By Christian Viveros-Fauné
By Miriam Felton-Dansky
By Tom Sellar
By Tom Sellar
By Jessica Dawson
By Tom Sellar
By R. C. Baker
By Tom Sellar
Although I've never been a devotee of Golub's blowtorch realism, I have been shaken by his menacing figuresthugs who send chills down your spine by doing little more than hanging out or giving you a shady glance. Golub excels at portraying what he calls "ferocious, indirect power." In Horsing Around III (1983), a powerful black man sporting a pistol and an army jacket sits on a crate. Next to him, a standing black woman in a bandanna smokes, while a dazed-looking white woman wearing jeans and a tawny bra sits on his knee. He puts one hand on her thigh and the other down the front of her pants. The colors are sickly De Kooning-esque turquoise and yellow, the surface abraded. But what makes this painting so disturbingand the thing Golub does better than any painter I can think ofis the way it strips away your invisibility. The figures pause for a tense, pivotal moment; they know you're here, and give you a look that produces a shiver of fear, trapping you in your otherness, like you've stumbled onto something more than you can handle. Regardless of your origins or politics, Golub's work gives you a queasy sense of just how sheltered and vulnerable you really are.
This painting, and most of his other works from the 1980s (especially the "Mercenaries," "Riot," "White Squad," and "Interrogation" series), confirm that Golub is a polemicist, and a good one. From 1973, when he executed Vietnam IIthe 40-foot-long breakthrough that saw him move from mythic figures to all-too-real onesto 1991, with the startling Try Burning This One . . . , an image of two guys daring you to mess with them and their flag, Golub was almost never off-message. What's more, this message comes through forcefully, without sentimentality or the device of language. The fact that he rarely stretched these canvases may have contributed to Golub's somewhat marginalized status, kept him from being compared to other painters. Instead, Golub presents you with these great, slack, rough-edged thingsblood relatives to theatrical backdrops, banners, and ancient tapestries. Each flaunts its flatness and its physicality. Thus, the ragged, almost primitive look of these paintingsthe stains, scrapes, wrinkles, and gougescomes off that much more intentional and that much less arty.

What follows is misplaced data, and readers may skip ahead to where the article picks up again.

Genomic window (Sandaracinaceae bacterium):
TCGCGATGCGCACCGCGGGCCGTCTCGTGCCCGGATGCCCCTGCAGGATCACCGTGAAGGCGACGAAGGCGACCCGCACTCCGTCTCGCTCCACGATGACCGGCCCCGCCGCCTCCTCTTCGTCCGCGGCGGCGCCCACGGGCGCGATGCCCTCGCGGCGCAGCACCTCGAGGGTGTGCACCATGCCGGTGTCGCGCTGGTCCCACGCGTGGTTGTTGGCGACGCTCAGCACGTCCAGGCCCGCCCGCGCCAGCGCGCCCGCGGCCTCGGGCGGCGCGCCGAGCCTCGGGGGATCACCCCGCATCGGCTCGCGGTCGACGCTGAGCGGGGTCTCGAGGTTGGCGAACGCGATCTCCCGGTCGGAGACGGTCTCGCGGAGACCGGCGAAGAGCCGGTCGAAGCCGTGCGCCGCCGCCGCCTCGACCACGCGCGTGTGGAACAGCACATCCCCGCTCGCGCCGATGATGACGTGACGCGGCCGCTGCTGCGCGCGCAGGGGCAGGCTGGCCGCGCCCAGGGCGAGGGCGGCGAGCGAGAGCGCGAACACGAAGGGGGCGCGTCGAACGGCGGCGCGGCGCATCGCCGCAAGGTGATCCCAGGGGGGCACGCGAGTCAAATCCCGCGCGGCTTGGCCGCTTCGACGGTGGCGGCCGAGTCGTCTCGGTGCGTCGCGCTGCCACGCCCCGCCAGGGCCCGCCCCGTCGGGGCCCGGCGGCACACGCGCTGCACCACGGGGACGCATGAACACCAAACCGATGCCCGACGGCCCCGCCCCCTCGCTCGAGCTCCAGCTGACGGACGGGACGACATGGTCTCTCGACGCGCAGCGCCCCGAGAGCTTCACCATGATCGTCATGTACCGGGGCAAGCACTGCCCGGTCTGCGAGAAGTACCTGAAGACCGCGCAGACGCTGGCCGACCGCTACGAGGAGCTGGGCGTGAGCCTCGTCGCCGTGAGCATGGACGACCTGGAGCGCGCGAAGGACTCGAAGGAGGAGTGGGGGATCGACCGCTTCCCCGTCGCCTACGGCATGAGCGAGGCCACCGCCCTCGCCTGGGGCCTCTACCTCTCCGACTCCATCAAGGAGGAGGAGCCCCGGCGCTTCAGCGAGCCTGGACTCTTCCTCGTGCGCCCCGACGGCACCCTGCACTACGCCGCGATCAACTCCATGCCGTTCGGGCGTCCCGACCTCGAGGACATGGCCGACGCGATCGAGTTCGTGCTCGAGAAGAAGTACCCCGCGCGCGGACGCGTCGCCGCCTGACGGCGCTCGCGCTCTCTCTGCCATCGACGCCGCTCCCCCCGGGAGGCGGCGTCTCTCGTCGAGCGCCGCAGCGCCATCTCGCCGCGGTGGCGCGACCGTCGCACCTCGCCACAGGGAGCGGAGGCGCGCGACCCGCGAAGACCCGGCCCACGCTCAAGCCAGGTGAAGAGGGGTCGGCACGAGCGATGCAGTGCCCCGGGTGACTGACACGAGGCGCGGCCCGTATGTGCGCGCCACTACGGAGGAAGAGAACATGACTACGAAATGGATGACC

However they come off, it's great to see these paintings installed so generously in such a weird political climate. Taking up little more than four contiguous galleries, this retrospective of 27 medium-to-huge works and a cluster of small portraits (of politicos like Richard Nixon, Francisco Franco, and Fidel Castro) feels truncated. When I got to the last room I had to ask if the show continued elsewhere. Nevertheless, Golub's development is tracked from a painter of muddy golems to his angular figures of the 1960s, to the eye-for-an-eye paintings of the '80s, to his occasionally poignant recent investigations into aging. Golub's chief influences seem to have been expressionism; Dubuffet; primitive, outsider, and classical art; and abstract expressionism's (especially Pollock's) scale and tactility. But his main touchstones were apparently José Orozco's images of social chaos and atrocity and Picasso's Guernica, which Golub saw in Chicago when he was 15, and later described as "a superphotograph, tremendous, stridently eloquent." As for his peers, Golub's pared-down political realism acts as the third leg of an intriguing, against-the-grain, generational tripod formed by Alex Katz's reductive, apolitical, representational paintings and Peter Saul's twisted political figuration. Along with his wife, the painter Nancy Sperowho also exhibits a fiercely independent, up-yours streakGolub may also have paved the way for theatrical history painters like Anselm Kiefer, Jorg Immendorf, and, more recently, William Kentridge.
The catalog capably records Golub's early failures and successes in Chicago; the drubbing he took in the press for his contribution to MOMA's 1959 "New Images of Man" show (his art was lambasted as "inflated, archaizing, phonily expressive, and badly painted" by future MOMA curator William Rubin, to whom Golub wrote a note beginning, "Honey, I want you to know what a big slob you are," and accompanied by a little drawing of a man pissing on himself); a five-year relocation in Paris; a 19-year dry spell, beginning in 1963, during which he went without an exhibition in a New York commercial gallery; his destruction of nearly all his work from the mid '70s; and his rediscovery in the early '80s by a generation who admired his figuration and politics.
Sadly, this exhibition can't show one especially salient side of Golub: his writings, which vary from scintillating to scathing. For a taste of his contentiousness and willingness to hold unpopular positions, check out this scorcher of a letter, published in the November 1968 Artforum in response to an article written by Robert Smithson: "Mangy dolt! Give up your brushes and fissure your mind! Scum, throw away your technology and rust your bones! Sadist! Release nature and the vile laws of culture! Shrink your mental mud, man! . . . Die dog! We don't want your lousy bones giving anthropomorphic overtones to our graves! Entropic Demiurge! Build an earth mound! Piss on it!" Clearly, Golub never suffered anything lightly. Sometimes he pounced on a subject; other times he crept up on it. If in his current work he can do for aging what he did to mayhem and institutional power, Golub will have raised the bar of political realism to the truly personal.